James Michael McAdoo calls it a UNC career, enters NBA Draft

Apr. 03, 2014 @ 10:23 PM

On the day of the 2013 NBA Draft, North Carolina power forward James Michael McAdoo was asked about his decision to return to school for his junior year instead of being a likely first-round pick that night.

“For me the biggest thing was stepping back and looking at the kind of player I want to be when I get ready to make that decision to go to the next level, and know that I still have some areas of improvement that I want to work on,” McAdoo said. “And I could have done that in the NBA, but I’d much rather do it here.”

McAdoo mentioned working on his low-post game and ballhandling, getting stronger and rehabbing his injured back. Evidently, McAdoo now feels he’s ready.

The 6-9 junior announced Thursday that he will forego his senior season and enter the 2014 NBA Draft.

“I just feel I am ready to play at the next level and excited about that challenge,” McAdoo said in a statement. “I had chances to go after my freshman and sophomore years but was more excited about coming back to school then. Right now I am excited about fulfilling my dream to play in the NBA and do what I have to do to take that next step.”

McAdoo averaged 14.3 points and 7.0 rebounds in his two seasons as a starter, both times earning second-team all-ACC honors. But while his production has been consistent, his draft stock has slipped considerably.

The 2009 USA Basketball Male Athlete of the Year (joining former Tar Heels Michael Jordan, Sam Perkins and Sean May), McAdoo was a potential lottery pick after his freshman year, when he came on strong during the postseason after power forward John Henson was injured.

After his sophomore year — his first as a starter — McAdoo was still projected to go between 19th and 24th in mock drafts by CBS Sports, DraftExpress and NBADraft.net. Once again, McAdoo decided to come back to school, but his projections continued to slip as it became clear — fair or not — that he would not fulfill the outsized expectations with which he entered school.

On Thursday, mock drafts on those three web sites have him selected in the latter half of the second round, between 47th and 55th. Jeff McInnis in 1996 was the last underclassman to leave UNC early and not be a first-round pick.

UNC coach Roy Williams usually recommends that his players stay in school if they’re not expected to get the guaranteed contract that comes with being selected in the first round, and he expressed concern when junior Reggie Bullock left last season as a borderline first-round pick.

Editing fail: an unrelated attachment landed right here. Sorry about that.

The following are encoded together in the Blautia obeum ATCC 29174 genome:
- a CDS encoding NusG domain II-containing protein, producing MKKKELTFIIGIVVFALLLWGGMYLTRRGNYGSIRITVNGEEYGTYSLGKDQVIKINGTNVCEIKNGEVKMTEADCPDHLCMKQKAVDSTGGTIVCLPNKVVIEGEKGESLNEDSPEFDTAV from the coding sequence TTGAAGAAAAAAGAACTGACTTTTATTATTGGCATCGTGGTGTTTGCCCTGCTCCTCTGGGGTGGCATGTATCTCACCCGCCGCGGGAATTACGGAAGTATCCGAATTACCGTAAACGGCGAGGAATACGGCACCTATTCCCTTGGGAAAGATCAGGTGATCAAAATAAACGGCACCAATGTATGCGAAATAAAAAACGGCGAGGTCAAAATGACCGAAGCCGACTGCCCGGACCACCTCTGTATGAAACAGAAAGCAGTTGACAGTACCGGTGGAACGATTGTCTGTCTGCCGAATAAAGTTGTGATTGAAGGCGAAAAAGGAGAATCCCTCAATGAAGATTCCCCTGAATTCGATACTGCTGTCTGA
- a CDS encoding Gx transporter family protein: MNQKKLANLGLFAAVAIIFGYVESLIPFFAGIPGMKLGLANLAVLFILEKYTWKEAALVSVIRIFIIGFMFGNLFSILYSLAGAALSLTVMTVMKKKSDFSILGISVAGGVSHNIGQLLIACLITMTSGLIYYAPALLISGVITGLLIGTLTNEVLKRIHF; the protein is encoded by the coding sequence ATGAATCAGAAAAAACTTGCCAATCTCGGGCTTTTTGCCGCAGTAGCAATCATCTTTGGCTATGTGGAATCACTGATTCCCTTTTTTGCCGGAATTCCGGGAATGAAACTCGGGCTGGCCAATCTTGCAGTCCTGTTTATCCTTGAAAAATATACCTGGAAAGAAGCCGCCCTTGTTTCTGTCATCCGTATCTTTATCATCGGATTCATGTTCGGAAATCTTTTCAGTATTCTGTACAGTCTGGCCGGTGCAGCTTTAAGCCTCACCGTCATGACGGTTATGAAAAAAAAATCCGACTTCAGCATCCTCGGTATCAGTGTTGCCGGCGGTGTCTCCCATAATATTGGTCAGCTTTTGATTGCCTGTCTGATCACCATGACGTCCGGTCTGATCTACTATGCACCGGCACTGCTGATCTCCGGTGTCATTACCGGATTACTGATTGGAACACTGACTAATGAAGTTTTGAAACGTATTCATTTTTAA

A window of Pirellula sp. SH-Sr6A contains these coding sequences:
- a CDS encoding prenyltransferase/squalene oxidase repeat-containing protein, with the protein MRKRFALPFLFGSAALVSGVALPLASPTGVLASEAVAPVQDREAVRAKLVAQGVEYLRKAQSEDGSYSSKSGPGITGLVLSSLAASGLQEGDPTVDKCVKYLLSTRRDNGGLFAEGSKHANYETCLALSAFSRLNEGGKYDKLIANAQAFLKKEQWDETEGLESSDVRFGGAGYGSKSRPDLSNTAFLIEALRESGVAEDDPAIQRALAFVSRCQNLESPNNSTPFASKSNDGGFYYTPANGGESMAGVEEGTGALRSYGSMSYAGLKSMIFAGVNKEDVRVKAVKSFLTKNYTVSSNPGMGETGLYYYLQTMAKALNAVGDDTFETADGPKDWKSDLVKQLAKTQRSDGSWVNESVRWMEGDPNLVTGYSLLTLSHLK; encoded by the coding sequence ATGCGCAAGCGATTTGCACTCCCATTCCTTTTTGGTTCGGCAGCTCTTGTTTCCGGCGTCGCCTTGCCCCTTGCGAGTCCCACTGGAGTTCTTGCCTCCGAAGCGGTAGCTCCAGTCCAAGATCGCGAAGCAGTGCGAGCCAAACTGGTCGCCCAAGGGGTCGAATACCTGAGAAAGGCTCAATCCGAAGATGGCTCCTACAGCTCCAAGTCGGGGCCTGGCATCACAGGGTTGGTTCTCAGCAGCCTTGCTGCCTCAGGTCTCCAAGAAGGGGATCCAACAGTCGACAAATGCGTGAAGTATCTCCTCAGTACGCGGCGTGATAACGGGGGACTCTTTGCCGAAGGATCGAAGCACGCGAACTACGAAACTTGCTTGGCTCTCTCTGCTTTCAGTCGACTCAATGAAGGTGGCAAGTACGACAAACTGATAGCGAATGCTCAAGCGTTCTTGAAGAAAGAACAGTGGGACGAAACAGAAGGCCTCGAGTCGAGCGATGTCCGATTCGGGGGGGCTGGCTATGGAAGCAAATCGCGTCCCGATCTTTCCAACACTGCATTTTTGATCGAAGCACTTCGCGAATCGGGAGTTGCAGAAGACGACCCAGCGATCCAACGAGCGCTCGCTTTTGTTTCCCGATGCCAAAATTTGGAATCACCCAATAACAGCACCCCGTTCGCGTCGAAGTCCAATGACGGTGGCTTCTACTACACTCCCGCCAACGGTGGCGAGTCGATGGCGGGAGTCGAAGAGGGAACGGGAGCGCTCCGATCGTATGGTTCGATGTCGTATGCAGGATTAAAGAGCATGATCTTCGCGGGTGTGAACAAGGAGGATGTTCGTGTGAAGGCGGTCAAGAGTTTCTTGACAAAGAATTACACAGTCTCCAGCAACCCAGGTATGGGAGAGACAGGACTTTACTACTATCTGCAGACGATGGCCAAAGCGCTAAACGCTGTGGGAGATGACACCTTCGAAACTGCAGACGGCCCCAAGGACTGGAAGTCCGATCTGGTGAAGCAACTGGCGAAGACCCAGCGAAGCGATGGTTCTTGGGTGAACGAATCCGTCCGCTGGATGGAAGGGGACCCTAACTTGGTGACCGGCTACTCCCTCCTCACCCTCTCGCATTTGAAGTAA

But Bullock ended up being picked 25th by the Clippers after a series of excellent pre-draft workouts, and Williams said he supported McAdoo “100 percent with his decision.”

“I am extremely happy for James Michael, but at the same time I am sad for me because I won’t get a chance to coach that youngster again,” Williams said in a statement. “He’s a wonderful kid who has been a very dependable player and one of the top players in the ACC the past two seasons. Everyone connected to our program has enjoyed getting to know him. He’s been extremely important to North Carolina Basketball and Roy Williams.”

McAdoo, who said he plans to come back and finish his degree, becomes the 14th Tar Heel in 10 seasons to go pro before his senior year.

UNC will lose two starters — McAdoo and senior shooting guard Leslie McDonald — from the 2013-14 team which finished tied for third in the ACC and lost in the Round of 32 as a No. 6 seed in the NCAA Tournament.

The Tar Heels will add three McDonald’s All-Americans, point guard Joel Berry and wings Theo Pinson and Justin Jackson. McAdoo’s departure could allow sophomore forward Brice Johnson (10.3 points, 6.1 rebounds) to slide into the starting lineup next season. It could also mean more minutes for Oxford native Isaiah Hicks (1.2 points, 1.0 rebounds), a 2013 McDonald’s All-American who played out of position at small forward during his first year and never seemed comfortable.

McAdoo said last year that during the draft, he would be working out instead of watching his peers get picked.

“On the one hand I’m happy for them; on the other hand that’s their life,” McAdoo said. “I usually watch it but not this year. I’ll probably be in the gym.”

McAdoo will certainly be much more invested in the festivities this time.